click for interactive graphic

Source: Guardian

 

Fascinating and comprehensive interactive graphic from the Guardian showing most of the events associated with the ongoing crisis in Europe.

 

Category: Bailouts, Credit

Please use the comments to demonstrate your own ignorance, unfamiliarity with empirical data and lack of respect for scientific knowledge. Be sure to create straw men and argue against things I have neither said nor implied. If you could repeat previously discredited memes or steer the conversation into irrelevant, off topic discussions, it would be appreciated. Lastly, kindly forgo all civility in your discourse . . . you are, after all, anonymous.

7 Responses to “Eurozone Crisis Timeline”

  1. stonedwino says:

    Much easier on the eyes BR. I would dare say perfect re-re-design.

    On another note, I’m left wondering if the ill-advised funding of the Cyprus bailout is leading to such a lack of confidence in anything Euro bank related that it will have much broader negative, long lasting implications for the Euro zone…tick-tock…

  2. James Cameron says:

    Totally off topic – sorry! . . . but did that background change?

    BR: Yes — I took the candy colors out and muted everything else

  3. constantnormal says:

    This animated graphic reminds me of a player piano roll … perhaps some musically talented soul could assign notes to the event markers and achieve a funeral dirge for the EUu …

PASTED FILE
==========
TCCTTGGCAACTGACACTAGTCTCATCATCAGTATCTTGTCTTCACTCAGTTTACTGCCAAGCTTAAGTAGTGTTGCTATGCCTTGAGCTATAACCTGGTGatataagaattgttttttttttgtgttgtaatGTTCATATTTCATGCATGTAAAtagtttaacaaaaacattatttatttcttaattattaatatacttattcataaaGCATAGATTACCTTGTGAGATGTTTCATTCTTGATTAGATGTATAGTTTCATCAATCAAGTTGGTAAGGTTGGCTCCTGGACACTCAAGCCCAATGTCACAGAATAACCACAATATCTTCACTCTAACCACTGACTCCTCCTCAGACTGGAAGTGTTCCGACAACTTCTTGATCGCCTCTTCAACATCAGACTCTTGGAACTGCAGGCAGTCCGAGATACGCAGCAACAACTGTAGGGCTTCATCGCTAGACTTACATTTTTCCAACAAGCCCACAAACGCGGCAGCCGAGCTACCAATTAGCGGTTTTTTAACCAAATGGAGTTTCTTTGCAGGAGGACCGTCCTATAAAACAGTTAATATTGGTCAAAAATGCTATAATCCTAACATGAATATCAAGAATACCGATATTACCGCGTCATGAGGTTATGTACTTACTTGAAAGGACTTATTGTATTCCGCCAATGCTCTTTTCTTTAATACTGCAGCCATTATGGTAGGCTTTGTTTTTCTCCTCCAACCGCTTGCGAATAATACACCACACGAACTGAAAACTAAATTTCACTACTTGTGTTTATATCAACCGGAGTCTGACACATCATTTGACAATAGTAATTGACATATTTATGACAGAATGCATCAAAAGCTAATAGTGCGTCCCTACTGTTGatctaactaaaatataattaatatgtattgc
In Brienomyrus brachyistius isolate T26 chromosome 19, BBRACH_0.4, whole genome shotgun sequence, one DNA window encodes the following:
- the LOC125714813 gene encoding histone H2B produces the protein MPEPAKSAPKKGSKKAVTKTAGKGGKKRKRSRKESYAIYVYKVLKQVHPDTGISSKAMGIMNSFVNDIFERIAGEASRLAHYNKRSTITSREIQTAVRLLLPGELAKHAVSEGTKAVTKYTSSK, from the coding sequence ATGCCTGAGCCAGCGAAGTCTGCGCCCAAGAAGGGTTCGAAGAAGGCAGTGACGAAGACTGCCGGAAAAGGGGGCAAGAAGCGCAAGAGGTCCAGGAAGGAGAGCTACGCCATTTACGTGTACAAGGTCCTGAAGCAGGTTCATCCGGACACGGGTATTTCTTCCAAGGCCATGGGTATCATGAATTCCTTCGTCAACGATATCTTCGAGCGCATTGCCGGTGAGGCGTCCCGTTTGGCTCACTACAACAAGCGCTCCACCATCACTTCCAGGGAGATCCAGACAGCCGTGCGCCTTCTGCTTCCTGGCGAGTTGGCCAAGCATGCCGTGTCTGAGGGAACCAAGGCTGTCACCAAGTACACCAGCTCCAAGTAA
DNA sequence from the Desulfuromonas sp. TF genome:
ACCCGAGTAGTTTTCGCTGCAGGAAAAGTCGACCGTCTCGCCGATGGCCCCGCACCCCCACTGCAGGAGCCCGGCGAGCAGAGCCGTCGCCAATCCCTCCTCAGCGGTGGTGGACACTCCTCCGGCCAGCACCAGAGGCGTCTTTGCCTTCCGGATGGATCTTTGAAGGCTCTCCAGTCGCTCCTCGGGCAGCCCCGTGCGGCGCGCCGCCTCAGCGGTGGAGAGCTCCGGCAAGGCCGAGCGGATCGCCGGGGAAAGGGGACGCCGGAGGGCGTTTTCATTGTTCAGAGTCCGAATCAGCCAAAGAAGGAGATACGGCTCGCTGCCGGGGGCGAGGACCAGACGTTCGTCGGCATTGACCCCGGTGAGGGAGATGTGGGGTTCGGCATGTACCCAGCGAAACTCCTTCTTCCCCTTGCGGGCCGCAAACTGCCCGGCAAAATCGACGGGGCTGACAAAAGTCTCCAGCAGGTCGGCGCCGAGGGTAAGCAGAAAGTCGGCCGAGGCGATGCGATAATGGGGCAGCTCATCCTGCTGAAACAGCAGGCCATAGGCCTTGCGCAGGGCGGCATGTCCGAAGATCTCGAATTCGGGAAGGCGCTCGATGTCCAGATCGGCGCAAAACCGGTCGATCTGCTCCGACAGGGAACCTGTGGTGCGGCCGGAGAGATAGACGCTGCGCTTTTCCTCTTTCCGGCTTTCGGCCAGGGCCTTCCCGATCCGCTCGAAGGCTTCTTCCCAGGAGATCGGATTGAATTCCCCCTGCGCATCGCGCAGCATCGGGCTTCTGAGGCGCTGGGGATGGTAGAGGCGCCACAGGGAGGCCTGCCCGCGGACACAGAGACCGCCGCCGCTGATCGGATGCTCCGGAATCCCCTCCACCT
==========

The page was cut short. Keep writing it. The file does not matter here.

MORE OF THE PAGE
4. RW says:

    Just riding through the chart by holding the navigate button up one can see the increasing cuts (scissors) followed by more bailouts, govt announcements, demonstrations, etc until it reaches its highest event density (crescendo) followed by a tapering off into relative quiet. Cyprus becomes a coda, a period or colon, rather than a harbinger of what is to come although it could be that too I suppose.

    What seems more apropos is that Europe is now locked into its “lost decade” and with considerably more strum und drang than Japan. Far greater misery too because, whatever else one may think, at least Japan knew how to make unemployment less painful.

    It seems clear we are past the initial violent reaction to the poison and now we await the real struggle.

  5. slowkarma says:

    Has anyone in an official position wondered why we’ve had the Cyprus disaster (if it turns out to be one — though it certainly will be for a lot of formerly rich Russians) when it could have been avoided if the rest of the EU had simply kicked in the remaining six billion euros? When the hurricane hit the East Coast, the Congress here had no trouble coming up with ten times that amount. Six billion or so is what JPMorgan lost to the whale…and still made a profit that year. For the lack of the six billion, people are talking about an infectious instability throughout the euro zone. Dunno…just seems sorta nuts.

  6. [...] Eurozone Crisis Timeline (The Big Picture) [...]

  7. Many americans still suffer their affliction of Euro-envy got when it surpassed the USD as the world’s most circulated currency in 2002. In the past 12 years the dollar has lost 40% agin most currencies. Hopes dashed as the exchange rate won’t even go back to hysteria days of 1.18. Why stuck at 1.28 when TEOTWAWKI is so near? And so on site CNBC & Bloomberg reporters egg on the anarchists, but the bank runs that never come…

    Sucks, eh!